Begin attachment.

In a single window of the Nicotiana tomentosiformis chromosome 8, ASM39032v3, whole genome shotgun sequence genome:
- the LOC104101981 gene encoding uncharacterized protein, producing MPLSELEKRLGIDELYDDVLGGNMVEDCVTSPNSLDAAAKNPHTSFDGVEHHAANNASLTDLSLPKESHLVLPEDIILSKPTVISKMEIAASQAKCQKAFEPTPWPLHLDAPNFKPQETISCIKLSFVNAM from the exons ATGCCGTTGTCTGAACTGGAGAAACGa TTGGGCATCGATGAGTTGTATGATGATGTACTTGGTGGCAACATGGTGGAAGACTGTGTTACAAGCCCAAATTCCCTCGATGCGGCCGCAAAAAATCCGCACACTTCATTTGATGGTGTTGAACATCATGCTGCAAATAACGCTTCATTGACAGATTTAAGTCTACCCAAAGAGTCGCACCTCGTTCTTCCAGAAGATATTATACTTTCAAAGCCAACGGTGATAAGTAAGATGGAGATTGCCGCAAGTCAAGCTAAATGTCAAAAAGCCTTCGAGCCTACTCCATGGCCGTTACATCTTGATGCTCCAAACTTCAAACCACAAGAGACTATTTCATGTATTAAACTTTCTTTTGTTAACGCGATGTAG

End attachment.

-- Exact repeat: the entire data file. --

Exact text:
In a single window of the Nicotiana tomentosiformis chromosome 8, ASM39032v3, whole genome shotgun sequence genome:
- the LOC104101981 gene encoding uncharacterized protein, producing MPLSELEKRLGIDELYDDVLGGNMVEDCVTSPNSLDAAAKNPHTSFDGVEHHAANNASLTDLSLPKESHLVLPEDIILSKPTVISKMEIAASQAKCQKAFEPTPWPLHLDAPNFKPQETISCIKLSFVNAM from the exons ATGCCGTTGTCTGAACTGGAGAAACGa TTGGGCATCGATGAGTTGTATGATGATGTACTTGGTGGCAACATGGTGGAAGACTGTGTTACAAGCCCAAATTCCCTCGATGCGGCCGCAAAAAATCCGCACACTTCATTTGATGGTGTTGAACATCATGCTGCAAATAACGCTTCATTGACAGATTTAAGTCTACCCAAAGAGTCGCACCTCGTTCTTCCAGAAGATATTATACTTTCAAAGCCAACGGTGATAAGTAAGATGGAGATTGCCGCAAGTCAAGCTAAATGTCAAAAAGCCTTCGAGCCTACTCCATGGCCGTTACATCTTGATGCTCCAAACTTCAAACCACAAGAGACTATTTCATGTATTAAACTTTCTTTTGTTAACGCGATGTAG